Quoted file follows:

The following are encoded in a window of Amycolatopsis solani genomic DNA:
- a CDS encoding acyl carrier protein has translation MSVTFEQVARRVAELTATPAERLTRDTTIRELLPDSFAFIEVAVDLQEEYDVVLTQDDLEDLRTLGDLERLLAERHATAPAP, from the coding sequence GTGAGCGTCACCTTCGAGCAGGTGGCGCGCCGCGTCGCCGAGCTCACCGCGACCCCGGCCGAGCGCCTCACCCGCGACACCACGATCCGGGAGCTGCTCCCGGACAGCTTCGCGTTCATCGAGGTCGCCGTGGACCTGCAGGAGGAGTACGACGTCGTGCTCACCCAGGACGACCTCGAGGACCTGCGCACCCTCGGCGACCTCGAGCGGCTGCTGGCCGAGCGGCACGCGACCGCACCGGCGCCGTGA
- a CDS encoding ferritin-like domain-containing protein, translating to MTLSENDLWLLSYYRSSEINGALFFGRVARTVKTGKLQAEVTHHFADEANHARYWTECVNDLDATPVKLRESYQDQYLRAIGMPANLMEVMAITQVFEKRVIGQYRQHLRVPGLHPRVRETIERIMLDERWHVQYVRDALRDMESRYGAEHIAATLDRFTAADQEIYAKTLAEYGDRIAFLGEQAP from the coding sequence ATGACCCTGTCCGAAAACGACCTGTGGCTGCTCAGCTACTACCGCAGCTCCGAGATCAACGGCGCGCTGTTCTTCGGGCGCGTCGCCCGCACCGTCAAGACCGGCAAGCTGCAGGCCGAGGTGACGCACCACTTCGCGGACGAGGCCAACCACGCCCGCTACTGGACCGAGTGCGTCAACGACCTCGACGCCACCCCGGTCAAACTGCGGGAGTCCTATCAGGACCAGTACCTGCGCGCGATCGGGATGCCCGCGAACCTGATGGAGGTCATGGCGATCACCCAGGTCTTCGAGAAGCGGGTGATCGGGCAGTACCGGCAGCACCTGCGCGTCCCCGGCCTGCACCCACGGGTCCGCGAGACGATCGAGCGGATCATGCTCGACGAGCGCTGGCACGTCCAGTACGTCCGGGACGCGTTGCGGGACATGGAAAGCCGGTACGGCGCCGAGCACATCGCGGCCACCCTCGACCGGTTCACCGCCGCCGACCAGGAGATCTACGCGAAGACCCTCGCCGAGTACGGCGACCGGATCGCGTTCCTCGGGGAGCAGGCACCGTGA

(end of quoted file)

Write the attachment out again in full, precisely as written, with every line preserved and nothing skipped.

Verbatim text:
The following are encoded in a window of Amycolatopsis solani genomic DNA:
- a CDS encoding acyl carrier protein has translation MSVTFEQVARRVAELTATPAERLTRDTTIRELLPDSFAFIEVAVDLQEEYDVVLTQDDLEDLRTLGDLERLLAERHATAPAP, from the coding sequence GTGAGCGTCACCTTCGAGCAGGTGGCGCGCCGCGTCGCCGAGCTCACCGCGACCCCGGCCGAGCGCCTCACCCGCGACACCACGATCCGGGAGCTGCTCCCGGACAGCTTCGCGTTCATCGAGGTCGCCGTGGACCTGCAGGAGGAGTACGACGTCGTGCTCACCCAGGACGACCTCGAGGACCTGCGCACCCTCGGCGACCTCGAGCGGCTGCTGGCCGAGCGGCACGCGACCGCACCGGCGCCGTGA
- a CDS encoding ferritin-like domain-containing protein, translating to MTLSENDLWLLSYYRSSEINGALFFGRVARTVKTGKLQAEVTHHFADEANHARYWTECVNDLDATPVKLRESYQDQYLRAIGMPANLMEVMAITQVFEKRVIGQYRQHLRVPGLHPRVRETIERIMLDERWHVQYVRDALRDMESRYGAEHIAATLDRFTAADQEIYAKTLAEYGDRIAFLGEQAP from the coding sequence ATGACCCTGTCCGAAAACGACCTGTGGCTGCTCAGCTACTACCGCAGCTCCGAGATCAACGGCGCGCTGTTCTTCGGGCGCGTCGCCCGCACCGTCAAGACCGGCAAGCTGCAGGCCGAGGTGACGCACCACTTCGCGGACGAGGCCAACCACGCCCGCTACTGGACCGAGTGCGTCAACGACCTCGACGCCACCCCGGTCAAACTGCGGGAGTCCTATCAGGACCAGTACCTGCGCGCGATCGGGATGCCCGCGAACCTGATGGAGGTCATGGCGATCACCCAGGTCTTCGAGAAGCGGGTGATCGGGCAGTACCGGCAGCACCTGCGCGTCCCCGGCCTGCACCCACGGGTCCGCGAGACGATCGAGCGGATCATGCTCGACGAGCGCTGGCACGTCCAGTACGTCCGGGACGCGTTGCGGGACATGGAAAGCCGGTACGGCGCCGAGCACATCGCGGCCACCCTCGACCGGTTCACCGCCGCCGACCAGGAGATCTACGCGAAGACCCTCGCCGAGTACGGCGACCGGATCGCGTTCCTCGGGGAGCAGGCACCGTGA